When I think about my career in writing, it was influenced by J.K. Rowling, Philip Pullman, Pierre Bordage, Alexandre Astier and many more. I feel like everything I read influences me one way or another, and it's a good thing! You should never stop learning and getting inspired.

EA: Do you consider writing to be an easy process?

CT: It depends on the day. Some days, writing is a breeze and I'm really enjoying the process. Some days, it feels like getting you teeth pulled by a sadistic dentist. On thing is for sure: writing takes a lot of work, much more than people imagine. Every writer is a trooper, going through the ups and downs of the creative process. 

EA: Are there any upcoming projects on the horizon?

CT: Apart from Healers, I am also working on translating my non-fiction book, How to Write a Fan Fiction that is aimed at new writers who want to try that genre. I have also a science fiction short story that is going to be published in a magazine very soon. Finally, I am toying with the idea of a supernatural fiction podcast that I've had for quite a while now. As you can see, I don't lack ideas, my problem is to find the time to work on them!

EA: Prior to pursuing a career in writing, you received your Masters degree in Physics, and actually relocated to Switzerland to continue working in that field. Would you tell us about that experience, and how does it compare to writing? By that, I mean which career is more challenging?

CT: I studied Physics because I was good at it in high school, and at the time I didn't think I could build a career in writing. Studying for my Masters was challenging, but it was at that time that I discovered fan fictions, so I felt like I had a good balance between the two. After my Masters, I moved to Switzerland to study for a PhD in Particle Physics, but I soon found out that I was not really passionate about it. It was really hard because without passion I didn't have the necessary motivation to continue, especially after going through very hard personal issues.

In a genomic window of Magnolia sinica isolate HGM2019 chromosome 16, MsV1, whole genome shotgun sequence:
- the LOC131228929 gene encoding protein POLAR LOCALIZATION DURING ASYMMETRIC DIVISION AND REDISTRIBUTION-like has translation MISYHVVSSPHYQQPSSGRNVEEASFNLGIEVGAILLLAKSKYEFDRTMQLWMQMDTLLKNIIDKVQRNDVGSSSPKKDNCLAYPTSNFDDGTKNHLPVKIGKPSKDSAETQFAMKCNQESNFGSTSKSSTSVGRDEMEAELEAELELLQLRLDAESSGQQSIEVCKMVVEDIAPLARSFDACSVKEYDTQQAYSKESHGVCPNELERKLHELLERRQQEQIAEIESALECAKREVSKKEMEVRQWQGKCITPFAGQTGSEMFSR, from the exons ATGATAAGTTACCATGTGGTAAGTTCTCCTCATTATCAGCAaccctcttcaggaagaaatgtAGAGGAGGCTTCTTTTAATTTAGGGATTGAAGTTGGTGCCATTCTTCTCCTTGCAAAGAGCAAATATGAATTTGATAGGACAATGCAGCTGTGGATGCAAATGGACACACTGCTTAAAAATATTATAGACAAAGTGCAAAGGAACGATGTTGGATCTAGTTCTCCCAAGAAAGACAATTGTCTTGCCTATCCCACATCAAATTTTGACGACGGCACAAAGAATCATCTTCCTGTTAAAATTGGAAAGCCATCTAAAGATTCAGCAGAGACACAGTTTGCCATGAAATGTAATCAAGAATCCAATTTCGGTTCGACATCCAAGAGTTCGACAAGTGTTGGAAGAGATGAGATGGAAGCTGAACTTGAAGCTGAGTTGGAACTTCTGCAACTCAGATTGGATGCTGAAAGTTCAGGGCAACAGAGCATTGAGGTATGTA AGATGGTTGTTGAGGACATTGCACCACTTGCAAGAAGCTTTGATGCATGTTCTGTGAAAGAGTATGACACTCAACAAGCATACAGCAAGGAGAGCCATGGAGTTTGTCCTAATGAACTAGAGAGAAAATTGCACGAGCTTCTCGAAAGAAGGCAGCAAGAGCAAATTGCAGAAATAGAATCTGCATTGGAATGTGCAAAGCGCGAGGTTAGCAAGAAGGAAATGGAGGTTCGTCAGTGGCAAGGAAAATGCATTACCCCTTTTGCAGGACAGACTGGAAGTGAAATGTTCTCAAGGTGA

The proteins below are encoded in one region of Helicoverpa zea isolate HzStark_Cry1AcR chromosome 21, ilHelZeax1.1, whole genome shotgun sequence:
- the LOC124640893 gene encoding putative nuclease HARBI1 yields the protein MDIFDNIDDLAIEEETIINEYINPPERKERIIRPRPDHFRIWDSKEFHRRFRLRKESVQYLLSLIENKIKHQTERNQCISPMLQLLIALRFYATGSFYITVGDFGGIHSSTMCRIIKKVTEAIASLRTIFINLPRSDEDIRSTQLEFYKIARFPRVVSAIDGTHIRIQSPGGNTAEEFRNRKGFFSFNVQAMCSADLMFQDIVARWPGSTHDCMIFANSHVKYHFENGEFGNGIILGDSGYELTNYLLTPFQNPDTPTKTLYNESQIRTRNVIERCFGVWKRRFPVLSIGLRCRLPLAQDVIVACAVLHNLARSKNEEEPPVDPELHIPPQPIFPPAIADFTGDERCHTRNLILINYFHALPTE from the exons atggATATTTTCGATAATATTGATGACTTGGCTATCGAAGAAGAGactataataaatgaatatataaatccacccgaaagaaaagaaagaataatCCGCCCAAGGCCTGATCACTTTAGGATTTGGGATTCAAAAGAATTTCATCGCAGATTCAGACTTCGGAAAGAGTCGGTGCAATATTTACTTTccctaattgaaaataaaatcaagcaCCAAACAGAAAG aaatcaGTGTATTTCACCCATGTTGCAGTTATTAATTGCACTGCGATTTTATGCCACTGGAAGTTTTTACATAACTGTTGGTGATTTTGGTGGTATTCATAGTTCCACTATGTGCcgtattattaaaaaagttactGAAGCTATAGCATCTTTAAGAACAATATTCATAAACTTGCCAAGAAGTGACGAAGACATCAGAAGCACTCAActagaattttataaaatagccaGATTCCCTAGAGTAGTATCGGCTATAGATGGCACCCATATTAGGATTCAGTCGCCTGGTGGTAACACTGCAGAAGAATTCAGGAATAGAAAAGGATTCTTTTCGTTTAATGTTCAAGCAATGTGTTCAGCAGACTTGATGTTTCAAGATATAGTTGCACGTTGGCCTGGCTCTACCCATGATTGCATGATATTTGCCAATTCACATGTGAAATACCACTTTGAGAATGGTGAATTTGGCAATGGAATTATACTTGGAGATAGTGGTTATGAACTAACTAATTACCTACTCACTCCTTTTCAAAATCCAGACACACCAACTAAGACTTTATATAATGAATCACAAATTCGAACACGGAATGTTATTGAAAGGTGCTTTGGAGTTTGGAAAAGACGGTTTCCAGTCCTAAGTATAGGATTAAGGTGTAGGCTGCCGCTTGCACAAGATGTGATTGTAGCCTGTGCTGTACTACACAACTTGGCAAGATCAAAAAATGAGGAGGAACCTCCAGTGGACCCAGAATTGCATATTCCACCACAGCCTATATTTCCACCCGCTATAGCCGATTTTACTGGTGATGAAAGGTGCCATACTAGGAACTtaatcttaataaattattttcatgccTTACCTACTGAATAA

I quit my career in Physics in the middle of my PhD and, while I am still very interested in new ideas and experiments in that field, I think it was the best decision I've ever made. The difference between science and writing is that I feel like I am meant to be a writer. It's a need, it's who I am, while science was just a job which is why I struggled with it so much.

EA: What advice would you give to aspiring writers?

CT: Writing is a muscle that needs to be trained regularly, not only to progress but also to silence that nasty little voice in your head that sabotages you. It's a hard but extremely fulfilling process, and you will have to learn patience. Surround yourself with people who will build you up, not destroy your hopes. If you don't have that support at home (I certainly didn't at first), you can always find it online. Be bold; don't be afraid, do it, even if it is just one sentence a day. Ask for advice, vent, cheer up other writers. Be mindful of your mental health. Us artists are more at risk of depression, anxiety, eating disorders. Ask for help. You are not alone.

EA: Finally, tell the readers why Healers will be a must-read.

I think the readers who love dystopian stories will be very pleased with Healers. There will be a lot of action, a lot of science, a fully realized world, a slow-burn romance and complex characters. I'm putting all my heart in my stories, because I want my readers to have an awesome time reading them.


I share the same problem as Celine, as far as having a myriad of ideas, but seemingly so little time to work on them. Her statement: "Writing is a muscle that needs to be trained regularly, not only to progress but also to silence that nasty little voice in your head that sabotages you," is an essential aspect of writing, and I couldn't have put it any better myself.

Speaking of "essential aspect," Celine's  mentioning of putting a lot of herself into Eternal Snow while facing the toughest years of her life, and how it allowed her to be open and honest, as well as it being a story others can relate to, is a penchant of all writers and authors, and the therapeutic common bond we all share. A final word from Celine:

You can find more info on my projects on my website: , on Twitter: and on Facebook: